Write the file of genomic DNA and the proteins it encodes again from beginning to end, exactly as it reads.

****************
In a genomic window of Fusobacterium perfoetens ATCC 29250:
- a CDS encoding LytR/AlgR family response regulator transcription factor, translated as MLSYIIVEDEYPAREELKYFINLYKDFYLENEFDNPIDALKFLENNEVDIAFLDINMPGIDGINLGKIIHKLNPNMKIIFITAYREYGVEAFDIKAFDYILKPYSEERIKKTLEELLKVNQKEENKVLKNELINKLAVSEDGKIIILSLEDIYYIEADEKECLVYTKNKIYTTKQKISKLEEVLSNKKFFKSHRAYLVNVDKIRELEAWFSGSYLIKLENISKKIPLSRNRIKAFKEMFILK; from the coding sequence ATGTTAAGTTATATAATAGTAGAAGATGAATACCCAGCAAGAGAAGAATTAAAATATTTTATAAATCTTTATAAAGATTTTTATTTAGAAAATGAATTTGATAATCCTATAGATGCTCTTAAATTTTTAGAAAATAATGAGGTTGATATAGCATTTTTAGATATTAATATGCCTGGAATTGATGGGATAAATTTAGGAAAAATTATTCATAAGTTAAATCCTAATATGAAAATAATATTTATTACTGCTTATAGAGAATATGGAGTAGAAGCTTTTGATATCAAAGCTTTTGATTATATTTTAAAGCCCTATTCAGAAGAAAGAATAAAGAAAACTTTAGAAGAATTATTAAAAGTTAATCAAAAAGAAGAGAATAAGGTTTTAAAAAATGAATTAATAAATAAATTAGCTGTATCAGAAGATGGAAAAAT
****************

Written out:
In a genomic window of Fusobacterium perfoetens ATCC 29250:
- a CDS encoding LytR/AlgR family response regulator transcription factor, translated as MLSYIIVEDEYPAREELKYFINLYKDFYLENEFDNPIDALKFLENNEVDIAFLDINMPGIDGINLGKIIHKLNPNMKIIFITAYREYGVEAFDIKAFDYILKPYSEERIKKTLEELLKVNQKEENKVLKNELINKLAVSEDGKIIILSLEDIYYIEADEKECLVYTKNKIYTTKQKISKLEEVLSNKKFFKSHRAYLVNVDKIRELEAWFSGSYLIKLENISKKIPLSRNRIKAFKEMFILK; from the coding sequence ATGTTAAGTTATATAATAGTAGAAGATGAATACCCAGCAAGAGAAGAATTAAAATATTTTATAAATCTTTATAAAGATTTTTATTTAGAAAATGAATTTGATAATCCTATAGATGCTCTTAAATTTTTAGAAAATAATGAGGTTGATATAGCATTTTTAGATATTAATATGCCTGGAATTGATGGGATAAATTTAGGAAAAATTATTCATAAGTTAAATCCTAATATGAAAATAATATTTATTACTGCTTATAGAGAATATGGAGTAGAAGCTTTTGATATCAAAGCTTTTGATTATATTTTAAAGCCCTATTCAGAAGAAAGAATAAAGAAAACTTTAGAAGAATTATTAAAAGTTAATCAAAAAGAAGAGAATAAGGTTTTAAAAAATGAATTAATAAATAAATTAGCTGTATCAGAAGATGGAAAAAT